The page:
SALT LAKE CITY — Utah Congressman Chris Stewart is sponsoring legislation that would expand LGBTQ and religious rights at the federal level, and he’s not the only link between the bill and the Beehive State.

The Fairness for All Act, introduced Friday in the House of Representatives, likely would not exist if Utah hadn’t passed a similar measure in 2015 and showed it’s possible to protect people of faith and the LGBTQ community at the same time, the bill’s supporters said.

“Because of reconciliation work that took place here, we’ve seen a template for how we can move forward together,” said Tyler Deaton, senior adviser to the American Unity Fund, an LGBTQ rights group, during a Monday afternoon press conference at the Utah State Capitol.

However, Utah’s push to adjust nondiscrimination protections also showed how difficult it can be to make such changes, according to Utah Sen. J. Stuart Adams, who co-sponsored the 2015 law. Stewart and the rest of the Fairness for All coalition will face many obstacles in their pursuit of a more peaceful future, he said.

“Forging compromise in this area is hard work. Many will say it can’t be done,” Adams said.

Seeking balance

For those unfamiliar with Utah, it may seem like an unlikely state to lead the way on anything having to do with LGBTQ rights. Republicans dominate the state Legislature, and many policymakers are members of The Church of Jesus Christ of Latter-day Saints, which promotes a traditional sexual ethic.

Yet state leaders previously had proven they could tackle hard issues surrounding immigration and didn’t shy away from an opportunity to better protect gay and transgender residents nearly five years ago. They were careful to ensure that new nondiscrimination protections didn’t harm members of the religious community, said Adams, who is president of the Utah Senate.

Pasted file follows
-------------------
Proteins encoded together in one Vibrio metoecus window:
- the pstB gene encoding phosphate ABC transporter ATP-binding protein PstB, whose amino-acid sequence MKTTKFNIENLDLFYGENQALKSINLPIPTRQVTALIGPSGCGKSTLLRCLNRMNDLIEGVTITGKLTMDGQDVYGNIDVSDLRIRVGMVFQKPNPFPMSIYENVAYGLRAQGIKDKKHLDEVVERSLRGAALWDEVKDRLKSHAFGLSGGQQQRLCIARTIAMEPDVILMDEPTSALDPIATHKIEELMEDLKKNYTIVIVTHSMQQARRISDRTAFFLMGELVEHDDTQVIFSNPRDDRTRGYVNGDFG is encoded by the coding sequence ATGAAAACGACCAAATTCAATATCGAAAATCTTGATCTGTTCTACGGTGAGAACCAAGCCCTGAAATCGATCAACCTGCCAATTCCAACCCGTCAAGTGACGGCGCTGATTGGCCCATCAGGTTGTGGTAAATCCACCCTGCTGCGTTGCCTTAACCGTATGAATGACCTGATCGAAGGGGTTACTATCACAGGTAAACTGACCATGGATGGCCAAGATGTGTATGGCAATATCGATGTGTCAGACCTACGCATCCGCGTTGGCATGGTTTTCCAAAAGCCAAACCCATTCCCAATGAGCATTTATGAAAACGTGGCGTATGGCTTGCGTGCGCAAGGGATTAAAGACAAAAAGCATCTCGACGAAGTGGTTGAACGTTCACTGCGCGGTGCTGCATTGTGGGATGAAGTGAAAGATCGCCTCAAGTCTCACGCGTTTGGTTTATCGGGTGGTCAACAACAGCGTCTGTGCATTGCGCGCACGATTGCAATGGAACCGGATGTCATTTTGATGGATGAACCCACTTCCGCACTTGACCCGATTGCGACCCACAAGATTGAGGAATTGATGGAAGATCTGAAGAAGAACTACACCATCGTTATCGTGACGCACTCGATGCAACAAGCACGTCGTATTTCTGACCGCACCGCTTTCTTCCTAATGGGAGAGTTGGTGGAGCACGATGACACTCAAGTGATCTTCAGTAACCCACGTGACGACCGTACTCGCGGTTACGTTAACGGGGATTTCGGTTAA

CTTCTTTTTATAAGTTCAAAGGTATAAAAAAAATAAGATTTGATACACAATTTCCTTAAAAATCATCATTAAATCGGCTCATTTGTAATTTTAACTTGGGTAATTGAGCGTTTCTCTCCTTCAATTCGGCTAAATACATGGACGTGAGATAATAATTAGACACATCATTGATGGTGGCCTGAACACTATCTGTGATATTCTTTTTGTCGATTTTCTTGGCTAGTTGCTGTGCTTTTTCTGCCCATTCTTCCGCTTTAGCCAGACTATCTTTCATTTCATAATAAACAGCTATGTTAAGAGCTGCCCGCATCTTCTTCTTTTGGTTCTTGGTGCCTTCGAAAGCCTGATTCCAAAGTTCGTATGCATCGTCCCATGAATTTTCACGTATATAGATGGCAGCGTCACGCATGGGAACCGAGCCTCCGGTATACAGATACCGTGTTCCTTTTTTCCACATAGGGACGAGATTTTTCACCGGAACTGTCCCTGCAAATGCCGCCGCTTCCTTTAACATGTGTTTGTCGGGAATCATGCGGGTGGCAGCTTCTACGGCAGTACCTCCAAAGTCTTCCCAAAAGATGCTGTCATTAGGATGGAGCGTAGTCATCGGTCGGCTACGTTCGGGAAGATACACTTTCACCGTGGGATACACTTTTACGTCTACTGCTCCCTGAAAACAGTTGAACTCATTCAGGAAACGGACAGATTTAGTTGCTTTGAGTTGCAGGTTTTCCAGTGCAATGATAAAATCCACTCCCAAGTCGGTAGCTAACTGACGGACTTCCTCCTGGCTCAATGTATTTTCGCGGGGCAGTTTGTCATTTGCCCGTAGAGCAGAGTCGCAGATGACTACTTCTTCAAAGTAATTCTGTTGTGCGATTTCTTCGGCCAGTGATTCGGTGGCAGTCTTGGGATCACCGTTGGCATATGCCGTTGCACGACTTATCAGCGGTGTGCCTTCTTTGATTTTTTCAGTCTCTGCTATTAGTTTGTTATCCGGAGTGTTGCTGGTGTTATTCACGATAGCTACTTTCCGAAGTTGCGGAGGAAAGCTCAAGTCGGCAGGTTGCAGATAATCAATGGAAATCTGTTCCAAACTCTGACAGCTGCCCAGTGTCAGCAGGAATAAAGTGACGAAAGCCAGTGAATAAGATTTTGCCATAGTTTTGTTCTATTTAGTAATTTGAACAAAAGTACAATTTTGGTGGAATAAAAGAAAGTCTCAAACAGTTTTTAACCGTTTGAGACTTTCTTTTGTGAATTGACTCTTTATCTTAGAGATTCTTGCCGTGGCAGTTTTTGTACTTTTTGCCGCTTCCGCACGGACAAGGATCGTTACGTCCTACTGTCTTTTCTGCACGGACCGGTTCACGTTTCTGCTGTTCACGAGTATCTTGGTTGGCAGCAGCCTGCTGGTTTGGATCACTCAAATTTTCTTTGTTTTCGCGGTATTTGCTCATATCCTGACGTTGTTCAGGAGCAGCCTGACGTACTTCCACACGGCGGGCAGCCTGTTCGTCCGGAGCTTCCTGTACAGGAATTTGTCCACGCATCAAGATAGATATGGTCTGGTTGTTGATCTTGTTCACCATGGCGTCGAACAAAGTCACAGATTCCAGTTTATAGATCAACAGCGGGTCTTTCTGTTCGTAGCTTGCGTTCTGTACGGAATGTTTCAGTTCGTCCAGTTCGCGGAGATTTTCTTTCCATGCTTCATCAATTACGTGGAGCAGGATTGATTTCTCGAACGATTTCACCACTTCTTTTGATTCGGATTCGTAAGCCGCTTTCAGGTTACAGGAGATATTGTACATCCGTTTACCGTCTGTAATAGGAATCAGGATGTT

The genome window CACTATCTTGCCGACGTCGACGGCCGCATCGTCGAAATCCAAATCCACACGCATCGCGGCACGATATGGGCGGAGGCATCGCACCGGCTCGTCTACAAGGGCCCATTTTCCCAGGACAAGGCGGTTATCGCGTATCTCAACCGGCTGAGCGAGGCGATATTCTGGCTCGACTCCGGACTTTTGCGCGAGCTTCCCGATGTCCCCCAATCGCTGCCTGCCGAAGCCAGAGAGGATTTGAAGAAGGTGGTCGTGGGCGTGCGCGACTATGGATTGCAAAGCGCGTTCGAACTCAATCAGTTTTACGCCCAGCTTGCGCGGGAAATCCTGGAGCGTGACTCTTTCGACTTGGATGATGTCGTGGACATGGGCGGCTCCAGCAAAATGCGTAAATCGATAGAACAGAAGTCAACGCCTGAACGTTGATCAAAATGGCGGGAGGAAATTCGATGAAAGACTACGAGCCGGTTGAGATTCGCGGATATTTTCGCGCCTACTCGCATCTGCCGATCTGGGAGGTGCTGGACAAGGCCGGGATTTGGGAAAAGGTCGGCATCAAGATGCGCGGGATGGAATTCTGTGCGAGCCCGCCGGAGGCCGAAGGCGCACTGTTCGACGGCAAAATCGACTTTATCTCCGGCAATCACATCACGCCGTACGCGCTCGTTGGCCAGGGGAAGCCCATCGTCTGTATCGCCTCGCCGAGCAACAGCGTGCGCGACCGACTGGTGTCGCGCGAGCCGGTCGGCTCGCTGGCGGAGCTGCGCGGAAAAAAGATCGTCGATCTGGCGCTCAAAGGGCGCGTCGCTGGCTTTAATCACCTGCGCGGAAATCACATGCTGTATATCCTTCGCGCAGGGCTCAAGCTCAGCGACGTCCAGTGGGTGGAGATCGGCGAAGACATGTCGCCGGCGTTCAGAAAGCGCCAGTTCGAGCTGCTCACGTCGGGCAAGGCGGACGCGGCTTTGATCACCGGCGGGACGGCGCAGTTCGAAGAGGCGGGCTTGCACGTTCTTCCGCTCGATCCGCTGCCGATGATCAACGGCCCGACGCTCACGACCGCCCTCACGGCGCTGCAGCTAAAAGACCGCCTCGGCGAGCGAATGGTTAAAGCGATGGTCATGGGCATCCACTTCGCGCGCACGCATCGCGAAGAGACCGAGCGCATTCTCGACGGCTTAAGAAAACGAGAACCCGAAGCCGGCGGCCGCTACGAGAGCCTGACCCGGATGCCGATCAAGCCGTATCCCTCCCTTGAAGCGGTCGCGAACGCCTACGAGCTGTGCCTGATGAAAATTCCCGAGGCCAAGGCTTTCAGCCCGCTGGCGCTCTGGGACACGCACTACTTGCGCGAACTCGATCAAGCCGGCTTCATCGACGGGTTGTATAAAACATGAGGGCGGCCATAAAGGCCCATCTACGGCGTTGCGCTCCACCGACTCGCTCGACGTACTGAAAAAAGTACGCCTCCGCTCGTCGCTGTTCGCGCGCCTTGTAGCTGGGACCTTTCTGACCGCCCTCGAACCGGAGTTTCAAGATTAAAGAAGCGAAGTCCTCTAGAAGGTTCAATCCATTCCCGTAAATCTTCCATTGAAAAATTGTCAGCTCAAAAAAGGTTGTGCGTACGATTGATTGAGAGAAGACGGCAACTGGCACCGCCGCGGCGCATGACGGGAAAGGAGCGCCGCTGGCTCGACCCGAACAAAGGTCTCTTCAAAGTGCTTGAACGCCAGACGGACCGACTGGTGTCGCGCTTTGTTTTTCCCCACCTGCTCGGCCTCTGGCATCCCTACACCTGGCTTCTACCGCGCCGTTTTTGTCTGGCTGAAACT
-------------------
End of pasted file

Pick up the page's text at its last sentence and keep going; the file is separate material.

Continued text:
“Religious freedom and LGBTQ rights can coexist. Utah demonstrated that to the nation,” he said.

Elder Ronald A. Rasband of the Quorum of the Twelve Apostles for The Church of Jesus Christ of Latter-day Saints, left, and Utah Gov. Gary Herbert, right, listen to Utah Rep. Chris Stewart speak during a press conference to introduce the Fairness for All Act at the Utah State Capitol in Salt Lake City on Monday, Dec. 9, 2019. | Colter Peterson, Deseret News

The Utah law, SB296, banned sexual orientation and gender identity-based discrimination in the areas of housing and hiring, while also addressing the conflicts such a change could create for religious institutions. It aimed to ensure that people of faith could still live according to their beliefs and respond to the needs of the LGBTQ community.

The Fairness for All Act applies this approach to the federal level and expands its reach. It would outlaw LGBTQ discrimination in most areas of public life, including many types of retail transactions, plus protect the religiously affiliated schools, nonprofits and other organizations that might face lawsuits as a result of the legal change.

The act “has the spirit of the Utah law,” said Tim Schultz, who is president of the 1st Amendment Partnership and part of the coalition of legal experts and civil rights advocates promoting the Fairness for All Act.